Land subsidence as a result of groundwater overpumping in the San Joaquin Valley, California, is associated with the loss of groundwater storage and aquifer contamination. Although the physical processes governing land subsidence are well understood, building predictive models of subsidence is challenging because so much subsurface information is required to do so accurately. For the first time, we integrate airborne electromagnetic data, representing the subsurface, with subsidence data, mapped by interferometric synthetic aperture radar (InSAR), to model deformation. By combining both data sets, we are able to solve for hydrologic and geophysical properties of the subsurface to effectively model the complex spatiotemporal process of deformation. The resulting model reveals that roughly 3 m of subsidence has occurred at one location of our study area from 1990 to 2018. This model also allows us to predict subsidence more accurately under future hydrologic scenarios, which is needed to develop plans for sustainable groundwater use.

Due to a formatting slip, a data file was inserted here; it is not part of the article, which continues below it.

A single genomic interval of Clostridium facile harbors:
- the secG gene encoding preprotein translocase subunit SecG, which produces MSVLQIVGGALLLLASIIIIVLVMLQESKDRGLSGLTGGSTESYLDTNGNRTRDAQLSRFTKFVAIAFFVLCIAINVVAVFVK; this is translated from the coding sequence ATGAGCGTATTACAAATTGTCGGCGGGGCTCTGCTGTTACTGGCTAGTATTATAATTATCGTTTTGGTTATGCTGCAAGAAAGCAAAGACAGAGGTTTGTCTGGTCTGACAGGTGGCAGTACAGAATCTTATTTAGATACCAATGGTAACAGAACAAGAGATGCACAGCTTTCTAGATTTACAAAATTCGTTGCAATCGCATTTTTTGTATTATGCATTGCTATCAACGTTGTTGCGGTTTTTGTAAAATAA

R. G. Smith and R. Knight, "Modeling Land Subsidence using InSAR and Airborne Electromagnetic Data," Water Resources Research, vol. 55, no. 4, pp. 2801-2819, American Geophysical Union (AGU), Apr 2019.
The definitive version is available at https://doi.org/10.1029/2018WR024185
Geosciences and Geological and Petroleum Engineering
Keywords and Phrases
InSAR; Subsidence; Electromagnetics; MCMC; Groundwater
International Standard Serial Number (ISSN)
Article - Journal
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01 Apr 2019